Publishers use a lot of words to describe what they sell, and we know it can be confusing. We've tried to be as clear as possible to make sure you get exactly what you are looking for. Below are descriptions of the terms that we use to describe the various formats that music often comes in.
Choral Score A score for vocalists that only contains the vocal lines. The instrumental parts are not there for reference. Generally, cheaper than a vocal score and requires multiple copies for purchase.
Facsimile of the Autograph These are hardcover, research-quality reproductions of the original hand-written scores from the composer.
Hardcover Some publishers print a hardbound, linen-covered version in addition to the standard paperback. The music inside is identical. These editions are beautiful though rarely cheap.
Orchestral Parts Similar to a wind set, this is a collection of parts. In the case of strings, the numbers listed are the number of copies included, though generally these are available individually (often with minimum quantities required).
Paperback When publishers offer multiple bindings (e.g. hardcover) or study scores, this is the "standard" version. If you're planning to play the music, this is probably what you want.
Performance / Playing Score For chamber pieces, playing scores have all of the parts on one system. There are not separate parts for each player.
Score (Full Score) For ensemble music, this indicates that the edition contains all parts on a single system (there are not separate parts for each player). In larger ensembles, this is for the conductor.
Set of Parts For ensemble music, this indicates that there are separate parts for each player.
Solo Part with Piano Reduction For solo pieces with orchestra, this is a version that contains a piano reduction of the orchestra parts. For piano pieces, two copies are typically needed for performance.
Study Score A small (think choral size) copy of the complete score meant for studying, and not playing. They make great add-ons when learning concertos and small chamber works.
VocalScore A score prepared for vocalists that includes the piano/organ part or a reduction of the instrumental parts.
Wind Set For orchestral music, this is a collection of wind and percussion parts. The specific quantities of each instrument are notated.
With Audio In addition to the printed music, the edition contains recordings of the pieces. This may be an included CD, or access to files on the internet.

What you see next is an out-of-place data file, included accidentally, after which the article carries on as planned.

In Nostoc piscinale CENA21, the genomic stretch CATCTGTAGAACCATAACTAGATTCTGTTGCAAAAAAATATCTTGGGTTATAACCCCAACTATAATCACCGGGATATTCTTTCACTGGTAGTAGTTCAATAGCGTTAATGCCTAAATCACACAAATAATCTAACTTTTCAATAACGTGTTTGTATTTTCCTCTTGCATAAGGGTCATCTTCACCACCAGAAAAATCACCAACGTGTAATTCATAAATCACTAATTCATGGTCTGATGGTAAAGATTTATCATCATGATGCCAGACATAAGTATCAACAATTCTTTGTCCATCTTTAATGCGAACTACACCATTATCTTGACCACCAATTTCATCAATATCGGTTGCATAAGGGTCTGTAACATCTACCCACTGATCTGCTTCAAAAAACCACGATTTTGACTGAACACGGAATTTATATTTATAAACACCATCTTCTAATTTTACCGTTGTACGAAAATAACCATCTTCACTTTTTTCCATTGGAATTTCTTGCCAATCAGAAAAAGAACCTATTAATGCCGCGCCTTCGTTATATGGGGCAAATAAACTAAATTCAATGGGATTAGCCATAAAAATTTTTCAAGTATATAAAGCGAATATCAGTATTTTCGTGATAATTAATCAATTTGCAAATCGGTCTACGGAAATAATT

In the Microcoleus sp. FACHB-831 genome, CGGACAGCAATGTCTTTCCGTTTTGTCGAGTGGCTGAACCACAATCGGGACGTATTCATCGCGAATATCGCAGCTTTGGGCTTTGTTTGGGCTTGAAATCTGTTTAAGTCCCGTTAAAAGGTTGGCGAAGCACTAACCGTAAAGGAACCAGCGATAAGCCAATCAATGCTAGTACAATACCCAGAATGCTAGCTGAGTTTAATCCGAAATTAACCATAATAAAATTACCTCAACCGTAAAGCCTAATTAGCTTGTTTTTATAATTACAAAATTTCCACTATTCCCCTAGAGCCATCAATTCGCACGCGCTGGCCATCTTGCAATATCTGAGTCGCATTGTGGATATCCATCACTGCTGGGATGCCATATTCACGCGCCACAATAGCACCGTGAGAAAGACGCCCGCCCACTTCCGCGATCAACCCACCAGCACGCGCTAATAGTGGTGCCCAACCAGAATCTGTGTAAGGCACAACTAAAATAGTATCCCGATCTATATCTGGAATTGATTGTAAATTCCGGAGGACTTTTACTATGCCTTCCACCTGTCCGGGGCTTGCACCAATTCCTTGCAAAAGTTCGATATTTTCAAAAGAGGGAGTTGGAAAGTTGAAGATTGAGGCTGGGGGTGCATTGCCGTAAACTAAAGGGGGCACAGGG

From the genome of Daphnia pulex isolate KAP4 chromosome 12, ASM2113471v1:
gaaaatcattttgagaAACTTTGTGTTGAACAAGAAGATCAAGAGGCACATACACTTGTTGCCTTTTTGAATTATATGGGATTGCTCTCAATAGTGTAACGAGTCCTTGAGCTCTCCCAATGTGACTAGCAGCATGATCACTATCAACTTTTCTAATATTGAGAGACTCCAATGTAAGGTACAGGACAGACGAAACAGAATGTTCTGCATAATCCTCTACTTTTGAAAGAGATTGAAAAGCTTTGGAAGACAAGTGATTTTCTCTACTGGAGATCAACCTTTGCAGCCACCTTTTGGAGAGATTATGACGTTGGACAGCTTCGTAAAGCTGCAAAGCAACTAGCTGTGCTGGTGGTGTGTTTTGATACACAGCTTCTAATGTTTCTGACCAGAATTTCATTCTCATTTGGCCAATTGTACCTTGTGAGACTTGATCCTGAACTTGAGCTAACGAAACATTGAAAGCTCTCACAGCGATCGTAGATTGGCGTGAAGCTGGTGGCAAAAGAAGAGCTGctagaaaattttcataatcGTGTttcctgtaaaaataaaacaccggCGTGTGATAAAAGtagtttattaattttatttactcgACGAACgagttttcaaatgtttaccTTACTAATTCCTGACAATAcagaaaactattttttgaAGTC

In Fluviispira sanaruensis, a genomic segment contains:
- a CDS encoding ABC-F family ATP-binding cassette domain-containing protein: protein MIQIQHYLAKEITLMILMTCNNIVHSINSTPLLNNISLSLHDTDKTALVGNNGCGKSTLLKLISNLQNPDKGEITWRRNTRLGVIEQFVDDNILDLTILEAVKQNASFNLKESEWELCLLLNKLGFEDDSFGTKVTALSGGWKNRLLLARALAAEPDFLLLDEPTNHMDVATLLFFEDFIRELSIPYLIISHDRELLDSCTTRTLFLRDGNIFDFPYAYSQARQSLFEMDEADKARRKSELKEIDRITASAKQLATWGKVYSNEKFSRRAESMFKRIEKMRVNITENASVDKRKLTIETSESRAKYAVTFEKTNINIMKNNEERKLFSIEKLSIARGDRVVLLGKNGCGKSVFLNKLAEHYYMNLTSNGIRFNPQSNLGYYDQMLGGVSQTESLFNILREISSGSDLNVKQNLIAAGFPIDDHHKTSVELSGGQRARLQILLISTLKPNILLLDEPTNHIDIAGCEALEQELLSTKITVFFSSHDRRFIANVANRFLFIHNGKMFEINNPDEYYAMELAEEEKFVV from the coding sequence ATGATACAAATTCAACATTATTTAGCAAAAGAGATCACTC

With / Without Fingering (Markings) Some publishers prepare two copies - a pure Urtext edition that includes no fingering (or bowing) suggestions and a lightly edited version that includes a minimal number of editorial markings.
Instrumentation: String Quartet (Violin I, Violin II, Viola, Cello)
Work: String Quartet No. 2 in A Minor
Size: 9.1 x 11.9 inches
The A-Minor string quartet is Florence Price's second contribution to the genre. It was preceded by her G-Major quartet (1929) and followed by her Five Folksongs in Counterpoint for string quartet (1951). Stylistically, the melodic and harmonic language of A-Minor quartet more obviously invokes midtwentieth-century idioms than does either of the other quartets.
The first movement begins with a quiet, brooding ostinato whose combination of a pedal point with a narrow, chromatically descending and ascending motive strongly contrasts with both the extensive chromaticism of the transition and the warm lyricism of the second subject — a theme whose evocative blue thirds directly bespeak Price's African American heritage. This movement seems to be driven by the tension between the narrow constraints of its opening ostinato and the melodic breadth of its main subjects — a tension that finally breaks free into a tempestuous coda that is a testament to Price's sure-fire dramatic pacing. That emotional drama gives way to a gentle, rocking lyricism of the second movement — likewise infused with melodic and harmonic turns that bring the melancholy beauty of Black idioms into the tradition-bound stylistic vocabulary of the midtwentieth-century string quartet.
The second movement, too, employs extensive dissonances that are more a part of the modernist idioms of the early twentieth century than they are of traditional African American culture. The main theme of the third movement is in the style of a Juba dance or hambone, a patently African lively dance that involved body-slapping, foot-stomping, and hand-clapping; this section frames a more relaxed allegretto that is likewise based on African American dance idioms. The last movement puts Price's advanced harmonic technique on display in a rondo form of remarkable emotional breadth — a variety further emphasized by the searching, quasi-improvisatory Andantino featuring the solo viola, violin, and cello in mm. 120-35 and recast, abbreviated, as an interruption including the entire ensemble in mm. 187-92.